The United States offers some of the world’s best healthcare with the most advanced technologies and medical advances. The problem is that our country does not offer some of those services to an awful lot of its residents.
In its October 2012 report, “The State of Reproductive Health and Rights: 50 State Report Card,” the Population Institute claims that reproductive health in the United States gets an overall grade of C-. Population Institute’s mission is to “promote voluntary family planning and reproductive health services and increase awareness of the social, economic, and environmental consequences of rapid population growth.”
It used nine criteria to evaluate each state’s reproductive health policies. Thirty percent of the grade is based on effectiveness measures including the rates of teen pregnancy and unintended pregnancy.
Another 30 percent is based on the affordability of family planning services under each state’s Medicaid rules, insurance coverage of contraception, and funding of family planning clinics serving low-income families.
The institute allotted 20 percent of the score to pregnancy prevention efforts. These include required comprehensive school sex education and access to emergency contraception.
The remaining 20 percent of the grade was based on access to family planning clinics, including an evaluation of abortion restrictions, and legislation that guarantees clinic access for clients. We feel it’s important to keep in mind that providing efficient family planning leads to fewer abortions; an objective that both anti-abortion and pro-choice advocates have in common. After all, no one in their right mind prefers abortion over not becoming pregnant in the first place.
It is astonishing, therefore, that so many states with so-called conservative majorities have such poor family planning records. The states that received an F in the report are, in alphabetical order, Arizona, Florida, Louisiana, Mississippi, Nebraska, Nevada, North Dakota, South Dakota, and Tennessee. The states with a grade of A are the contiguous states on the Pacific Coast: California, Oregon, and Washington (the only state with an A+). It must be the water.
Population Institute’s president, Robert Walker, put the composite C- grade in perspective. “The U.S. as a whole performs poorly compared to most other developed countries on the rates of teenage pregnancy and unintended pregnancies,” he said. “Voters who care about reproductive health and rights need to know how their state ranks vis-à-vis other states.”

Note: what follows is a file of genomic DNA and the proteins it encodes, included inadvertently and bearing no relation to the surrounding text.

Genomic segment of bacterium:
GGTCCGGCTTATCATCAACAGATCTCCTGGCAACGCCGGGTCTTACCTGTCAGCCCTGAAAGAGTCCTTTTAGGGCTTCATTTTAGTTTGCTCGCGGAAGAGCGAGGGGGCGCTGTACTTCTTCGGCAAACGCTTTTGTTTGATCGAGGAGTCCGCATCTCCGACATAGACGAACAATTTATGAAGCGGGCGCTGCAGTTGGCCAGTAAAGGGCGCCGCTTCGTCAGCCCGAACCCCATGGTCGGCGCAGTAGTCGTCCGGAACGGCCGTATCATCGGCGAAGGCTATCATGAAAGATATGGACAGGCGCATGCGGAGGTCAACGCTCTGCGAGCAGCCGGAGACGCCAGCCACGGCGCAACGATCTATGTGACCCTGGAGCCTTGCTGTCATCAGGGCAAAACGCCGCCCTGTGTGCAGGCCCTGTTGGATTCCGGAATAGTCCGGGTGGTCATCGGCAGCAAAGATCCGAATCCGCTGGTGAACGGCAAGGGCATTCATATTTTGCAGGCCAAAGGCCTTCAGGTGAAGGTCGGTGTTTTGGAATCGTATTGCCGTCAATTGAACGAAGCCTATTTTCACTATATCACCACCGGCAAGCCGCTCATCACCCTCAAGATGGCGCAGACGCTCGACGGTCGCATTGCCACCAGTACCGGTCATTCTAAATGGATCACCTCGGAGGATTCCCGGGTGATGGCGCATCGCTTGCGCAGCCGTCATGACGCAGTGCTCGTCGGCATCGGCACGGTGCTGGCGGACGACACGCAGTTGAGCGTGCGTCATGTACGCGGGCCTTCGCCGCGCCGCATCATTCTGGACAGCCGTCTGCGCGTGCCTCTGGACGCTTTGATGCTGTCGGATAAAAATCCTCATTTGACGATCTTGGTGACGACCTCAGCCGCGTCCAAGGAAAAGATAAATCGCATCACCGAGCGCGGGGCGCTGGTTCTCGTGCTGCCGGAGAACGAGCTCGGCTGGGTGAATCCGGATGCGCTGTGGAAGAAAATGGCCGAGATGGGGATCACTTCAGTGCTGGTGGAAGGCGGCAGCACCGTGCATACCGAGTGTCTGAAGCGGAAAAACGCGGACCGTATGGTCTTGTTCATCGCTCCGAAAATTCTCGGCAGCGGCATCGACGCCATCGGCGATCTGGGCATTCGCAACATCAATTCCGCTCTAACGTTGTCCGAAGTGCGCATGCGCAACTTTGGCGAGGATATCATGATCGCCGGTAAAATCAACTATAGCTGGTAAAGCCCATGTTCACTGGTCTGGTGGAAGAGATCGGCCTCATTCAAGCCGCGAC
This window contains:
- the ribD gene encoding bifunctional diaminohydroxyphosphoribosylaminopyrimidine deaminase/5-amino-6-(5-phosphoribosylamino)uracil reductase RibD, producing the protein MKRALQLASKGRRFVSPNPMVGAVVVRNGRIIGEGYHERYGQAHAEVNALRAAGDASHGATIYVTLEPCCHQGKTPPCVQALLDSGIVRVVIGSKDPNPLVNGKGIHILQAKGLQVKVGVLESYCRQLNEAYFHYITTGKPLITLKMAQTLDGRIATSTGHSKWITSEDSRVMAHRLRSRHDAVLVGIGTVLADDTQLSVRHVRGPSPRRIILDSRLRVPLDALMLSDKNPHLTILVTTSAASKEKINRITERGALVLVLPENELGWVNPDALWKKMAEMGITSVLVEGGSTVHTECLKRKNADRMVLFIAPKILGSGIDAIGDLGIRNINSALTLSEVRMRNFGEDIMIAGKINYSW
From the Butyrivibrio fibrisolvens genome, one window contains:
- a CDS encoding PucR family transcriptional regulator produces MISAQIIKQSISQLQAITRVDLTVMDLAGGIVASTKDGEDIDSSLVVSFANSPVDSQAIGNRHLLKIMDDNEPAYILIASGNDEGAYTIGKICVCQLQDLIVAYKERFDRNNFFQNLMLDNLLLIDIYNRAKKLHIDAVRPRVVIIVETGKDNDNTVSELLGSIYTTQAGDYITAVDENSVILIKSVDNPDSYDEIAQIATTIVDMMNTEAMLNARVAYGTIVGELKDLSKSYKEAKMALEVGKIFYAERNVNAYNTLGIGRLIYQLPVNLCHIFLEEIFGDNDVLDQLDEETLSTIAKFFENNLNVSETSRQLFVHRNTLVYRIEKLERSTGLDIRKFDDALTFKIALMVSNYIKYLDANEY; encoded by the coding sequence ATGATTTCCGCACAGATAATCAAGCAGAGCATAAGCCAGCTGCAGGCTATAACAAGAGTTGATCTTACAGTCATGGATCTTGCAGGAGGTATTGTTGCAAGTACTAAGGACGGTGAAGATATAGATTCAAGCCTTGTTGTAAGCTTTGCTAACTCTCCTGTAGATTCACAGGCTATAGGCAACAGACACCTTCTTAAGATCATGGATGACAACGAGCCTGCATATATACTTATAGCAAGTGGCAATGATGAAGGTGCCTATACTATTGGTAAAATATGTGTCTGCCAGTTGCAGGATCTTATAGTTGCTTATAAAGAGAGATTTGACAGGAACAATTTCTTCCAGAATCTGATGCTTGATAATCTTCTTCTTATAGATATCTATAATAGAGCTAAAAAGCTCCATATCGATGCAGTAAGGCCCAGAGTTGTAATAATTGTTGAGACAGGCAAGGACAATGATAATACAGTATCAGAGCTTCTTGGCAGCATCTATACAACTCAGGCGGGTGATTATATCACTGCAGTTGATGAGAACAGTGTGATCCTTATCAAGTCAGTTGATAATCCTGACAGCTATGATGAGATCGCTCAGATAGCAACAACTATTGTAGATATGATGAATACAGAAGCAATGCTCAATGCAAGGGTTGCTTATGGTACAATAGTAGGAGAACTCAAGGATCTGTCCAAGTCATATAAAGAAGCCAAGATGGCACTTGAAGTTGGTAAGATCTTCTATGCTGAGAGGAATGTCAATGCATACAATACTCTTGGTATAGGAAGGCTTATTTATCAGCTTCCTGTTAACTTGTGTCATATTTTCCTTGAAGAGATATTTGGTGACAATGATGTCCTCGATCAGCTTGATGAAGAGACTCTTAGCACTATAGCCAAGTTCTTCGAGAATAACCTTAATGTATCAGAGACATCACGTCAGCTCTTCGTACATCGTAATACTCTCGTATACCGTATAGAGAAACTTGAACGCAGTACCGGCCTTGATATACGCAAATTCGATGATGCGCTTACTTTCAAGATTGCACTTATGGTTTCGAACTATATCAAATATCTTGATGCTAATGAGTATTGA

Walker pointed out that while the United States has made considerable progress over the last 40 years, it has a relatively high rate of unintended pregnancies, including those among teens. So while the rates of unplanned pregnancy are unacceptably high, political pressure seeks to put family planning clinics out of business in many states.
This is an almost surefire formula for rising abortion and/or unwanted-birth rates. “While opposition to abortion is driving these political assaults, putting family planning clinics out of business will only increase the number of unwanted pregnancies and, as a consequence, the number of abortions being performed,” said Walker.
With all the pressure in Congress to balance the US budget by reducing entitlements, especially for the poor—and with so many states trying to make abortion as rare as chrome car bumpers—we wonder who is going to pay for the care and education of all those unwanted babies.
In fact, it just might well be that the states with the most “conservative” family planning policies might become the ones asking Congress for more revenues to pay for all the entitlements their policies are engendering. Those states may one day come to the conclusion that there are “Enough of Us.”